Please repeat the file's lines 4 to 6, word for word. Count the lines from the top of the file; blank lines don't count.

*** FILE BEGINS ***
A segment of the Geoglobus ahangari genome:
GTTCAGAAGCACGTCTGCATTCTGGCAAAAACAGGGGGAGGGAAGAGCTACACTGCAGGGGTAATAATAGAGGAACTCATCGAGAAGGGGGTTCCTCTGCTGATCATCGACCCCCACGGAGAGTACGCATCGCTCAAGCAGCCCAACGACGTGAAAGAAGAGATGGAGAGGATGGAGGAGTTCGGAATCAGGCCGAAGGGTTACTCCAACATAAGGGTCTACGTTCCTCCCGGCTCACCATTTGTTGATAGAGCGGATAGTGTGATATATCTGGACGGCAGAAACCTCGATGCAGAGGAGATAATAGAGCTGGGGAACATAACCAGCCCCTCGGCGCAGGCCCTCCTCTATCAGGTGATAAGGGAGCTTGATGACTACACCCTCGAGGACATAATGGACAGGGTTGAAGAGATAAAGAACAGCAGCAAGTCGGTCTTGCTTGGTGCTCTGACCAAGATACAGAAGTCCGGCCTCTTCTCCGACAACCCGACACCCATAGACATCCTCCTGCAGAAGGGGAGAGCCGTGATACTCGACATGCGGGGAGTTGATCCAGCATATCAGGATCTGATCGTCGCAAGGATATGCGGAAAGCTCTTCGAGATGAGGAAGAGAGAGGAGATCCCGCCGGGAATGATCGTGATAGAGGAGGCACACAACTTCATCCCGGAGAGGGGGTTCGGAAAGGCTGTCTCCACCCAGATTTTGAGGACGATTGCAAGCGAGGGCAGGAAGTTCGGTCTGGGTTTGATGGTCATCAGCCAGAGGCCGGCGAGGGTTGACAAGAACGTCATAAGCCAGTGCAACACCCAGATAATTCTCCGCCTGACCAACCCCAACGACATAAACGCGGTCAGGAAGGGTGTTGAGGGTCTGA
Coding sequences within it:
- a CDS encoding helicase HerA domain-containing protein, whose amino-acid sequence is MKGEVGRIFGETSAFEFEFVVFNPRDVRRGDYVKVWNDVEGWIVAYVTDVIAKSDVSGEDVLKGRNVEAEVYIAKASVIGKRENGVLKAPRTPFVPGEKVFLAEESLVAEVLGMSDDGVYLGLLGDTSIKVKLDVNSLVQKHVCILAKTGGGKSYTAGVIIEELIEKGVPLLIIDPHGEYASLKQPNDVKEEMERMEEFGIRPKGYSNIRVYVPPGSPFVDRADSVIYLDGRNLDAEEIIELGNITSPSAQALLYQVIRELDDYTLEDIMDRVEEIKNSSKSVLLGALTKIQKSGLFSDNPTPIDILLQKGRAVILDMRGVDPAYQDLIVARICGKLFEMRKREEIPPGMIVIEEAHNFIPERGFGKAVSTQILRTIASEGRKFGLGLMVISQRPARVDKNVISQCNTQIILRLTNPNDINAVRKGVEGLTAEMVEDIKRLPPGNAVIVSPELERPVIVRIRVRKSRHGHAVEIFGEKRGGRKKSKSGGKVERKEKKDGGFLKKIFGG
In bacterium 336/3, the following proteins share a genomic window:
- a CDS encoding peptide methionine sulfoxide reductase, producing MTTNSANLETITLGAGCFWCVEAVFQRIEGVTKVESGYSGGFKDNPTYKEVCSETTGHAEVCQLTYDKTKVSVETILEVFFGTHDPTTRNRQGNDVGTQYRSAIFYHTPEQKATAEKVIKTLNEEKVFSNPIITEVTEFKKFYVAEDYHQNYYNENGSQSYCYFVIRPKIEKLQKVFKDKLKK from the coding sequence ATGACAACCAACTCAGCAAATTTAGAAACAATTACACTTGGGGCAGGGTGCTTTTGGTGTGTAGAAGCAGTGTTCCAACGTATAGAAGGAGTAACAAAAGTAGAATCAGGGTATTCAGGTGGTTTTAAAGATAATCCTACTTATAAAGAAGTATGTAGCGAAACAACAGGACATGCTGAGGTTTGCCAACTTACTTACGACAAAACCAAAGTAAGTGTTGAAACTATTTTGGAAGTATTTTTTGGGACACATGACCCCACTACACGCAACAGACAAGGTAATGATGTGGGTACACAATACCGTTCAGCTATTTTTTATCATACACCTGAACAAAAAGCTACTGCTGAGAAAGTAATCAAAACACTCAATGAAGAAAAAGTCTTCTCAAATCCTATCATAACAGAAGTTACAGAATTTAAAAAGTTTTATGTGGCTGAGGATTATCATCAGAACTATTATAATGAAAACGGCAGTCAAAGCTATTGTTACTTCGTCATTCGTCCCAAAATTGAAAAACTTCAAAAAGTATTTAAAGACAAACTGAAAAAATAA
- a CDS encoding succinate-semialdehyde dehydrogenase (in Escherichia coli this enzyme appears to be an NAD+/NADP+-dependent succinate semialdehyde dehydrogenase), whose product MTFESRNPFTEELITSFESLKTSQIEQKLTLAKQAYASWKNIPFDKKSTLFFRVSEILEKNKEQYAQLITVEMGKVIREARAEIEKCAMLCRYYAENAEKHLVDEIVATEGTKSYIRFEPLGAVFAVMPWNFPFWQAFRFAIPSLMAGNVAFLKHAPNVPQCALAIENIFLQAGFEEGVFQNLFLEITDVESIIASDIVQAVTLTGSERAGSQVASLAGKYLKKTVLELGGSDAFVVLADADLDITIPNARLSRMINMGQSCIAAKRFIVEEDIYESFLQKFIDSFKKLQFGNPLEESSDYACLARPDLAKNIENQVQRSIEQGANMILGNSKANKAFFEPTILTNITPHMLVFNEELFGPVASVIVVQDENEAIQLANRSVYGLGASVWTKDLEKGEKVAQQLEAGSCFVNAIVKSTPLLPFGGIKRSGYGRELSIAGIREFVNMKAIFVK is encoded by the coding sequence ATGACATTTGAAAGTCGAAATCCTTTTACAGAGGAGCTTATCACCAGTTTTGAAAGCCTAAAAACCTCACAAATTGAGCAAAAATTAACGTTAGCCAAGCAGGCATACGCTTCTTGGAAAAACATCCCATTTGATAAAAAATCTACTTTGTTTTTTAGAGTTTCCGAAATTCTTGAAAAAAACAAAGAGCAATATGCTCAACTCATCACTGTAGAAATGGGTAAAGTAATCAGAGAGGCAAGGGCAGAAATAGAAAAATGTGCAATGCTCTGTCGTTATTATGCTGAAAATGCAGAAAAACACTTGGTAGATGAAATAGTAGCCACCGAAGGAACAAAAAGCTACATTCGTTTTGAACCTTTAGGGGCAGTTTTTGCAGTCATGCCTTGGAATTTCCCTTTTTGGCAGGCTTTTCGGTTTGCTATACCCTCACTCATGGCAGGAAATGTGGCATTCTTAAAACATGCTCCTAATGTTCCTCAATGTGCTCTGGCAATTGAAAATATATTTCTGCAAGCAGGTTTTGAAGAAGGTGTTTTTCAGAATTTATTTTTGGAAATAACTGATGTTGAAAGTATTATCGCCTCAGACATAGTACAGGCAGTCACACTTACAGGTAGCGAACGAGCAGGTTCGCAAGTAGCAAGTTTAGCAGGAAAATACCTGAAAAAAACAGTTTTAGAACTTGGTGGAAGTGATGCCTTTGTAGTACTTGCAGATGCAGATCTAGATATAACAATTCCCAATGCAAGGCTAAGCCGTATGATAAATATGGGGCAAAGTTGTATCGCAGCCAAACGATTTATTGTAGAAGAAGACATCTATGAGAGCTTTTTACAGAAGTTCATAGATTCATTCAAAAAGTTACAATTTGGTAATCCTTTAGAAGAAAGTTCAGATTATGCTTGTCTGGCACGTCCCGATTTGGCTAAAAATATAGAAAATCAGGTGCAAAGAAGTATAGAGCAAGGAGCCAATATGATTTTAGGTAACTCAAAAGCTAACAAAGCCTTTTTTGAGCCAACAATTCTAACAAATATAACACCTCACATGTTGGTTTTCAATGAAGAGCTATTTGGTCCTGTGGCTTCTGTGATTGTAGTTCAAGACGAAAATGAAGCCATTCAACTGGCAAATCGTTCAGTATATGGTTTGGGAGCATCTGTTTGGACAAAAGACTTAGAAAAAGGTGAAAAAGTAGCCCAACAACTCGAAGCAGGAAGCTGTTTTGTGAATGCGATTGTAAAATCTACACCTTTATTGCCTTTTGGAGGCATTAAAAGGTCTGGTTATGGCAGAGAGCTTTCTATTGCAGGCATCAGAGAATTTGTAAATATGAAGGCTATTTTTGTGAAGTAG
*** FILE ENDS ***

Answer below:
- a CDS encoding helicase HerA domain-containing protein, whose amino-acid sequence is MKGEVGRIFGETSAFEFEFVVFNPRDVRRGDYVKVWNDVEGWIVAYVTDVIAKSDVSGEDVLKGRNVEAEVYIAKASVIGKRENGVLKAPRTPFVPGEKVFLAEESLVAEVLGMSDDGVYLGLLGDTSIKVKLDVNSLVQKHVCILAKTGGGKSYTAGVIIEELIEKGVPLLIIDPHGEYASLKQPNDVKEEMERMEEFGIRPKGYSNIRVYVPPGSPFVDRADSVIYLDGRNLDAEEIIELGNITSPSAQALLYQVIRELDDYTLEDIMDRVEEIKNSSKSVLLGALTKIQKSGLFSDNPTPIDILLQKGRAVILDMRGVDPAYQDLIVARICGKLFEMRKREEIPPGMIVIEEAHNFIPERGFGKAVSTQILRTIASEGRKFGLGLMVISQRPARVDKNVISQCNTQIILRLTNPNDINAVRKGVEGLTAEMVEDIKRLPPGNAVIVSPELERPVIVRIRVRKSRHGHAVEIFGEKRGGRKKSKSGGKVERKEKKDGGFLKKIFGG
In bacterium 336/3, the following proteins share a genomic window:
- a CDS encoding peptide methionine sulfoxide reductase, producing MTTNSANLETITLGAGCFWCVEAVFQRIEGVTKVESGYSGGFKDNPTYKEVCSETTGHAEVCQLTYDKTKVSVETILEVFFGTHDPTTRNRQGNDVGTQYRSAIFYHTPEQKATAEKVIKTLNEEKVFSNPIITEVTEFKKFYVAEDYHQNYYNENGSQSYCYFVIRPKIEKLQKVFKDKLKK from the coding sequence ATGACAACCAACTCAGCAAATTTAGAAACAATTACACTTGGGGCAGGGTGCTTTTGGTGTGTAGAAGCAGTGTTCCAACGTATAGAAGGAGTAACAAAAGTAGAATCAGGGTATTCAGGTGGTTTTAAAGATAATCCTACTTATAAAGAAGTATGTAGCGAAACAACAGGACATGCTGAGGTTTGCCAACTTACTTACGACAAAACCAAAGTAAGTGTTGAAACTATTTTGGAAGTATTTTTTGGGACACATGACCCCACTACACGCAACAGACAAGGTAATGATGTGGGTACACAATACCGTTCAGCTATTTTTTATCATACACCTGAACAAAAAGCTACTGCTGAGAAAGTAATCAAAACACTCAATGAAGAAAAAGTCTTCTCAAATCCTATCATAACAGAAGTTACAGAATTTAAAAAGTTTTATGTGGCTGAGGATTATCATCAGAACTATTATAATGAAAACGGCAGTCAAAGCTATTGTTACTTCGTCATTCGTCCCAAAATTGAAAAACTTCAAAAAGTATTTAAAGACAAACTGAAAAAATAA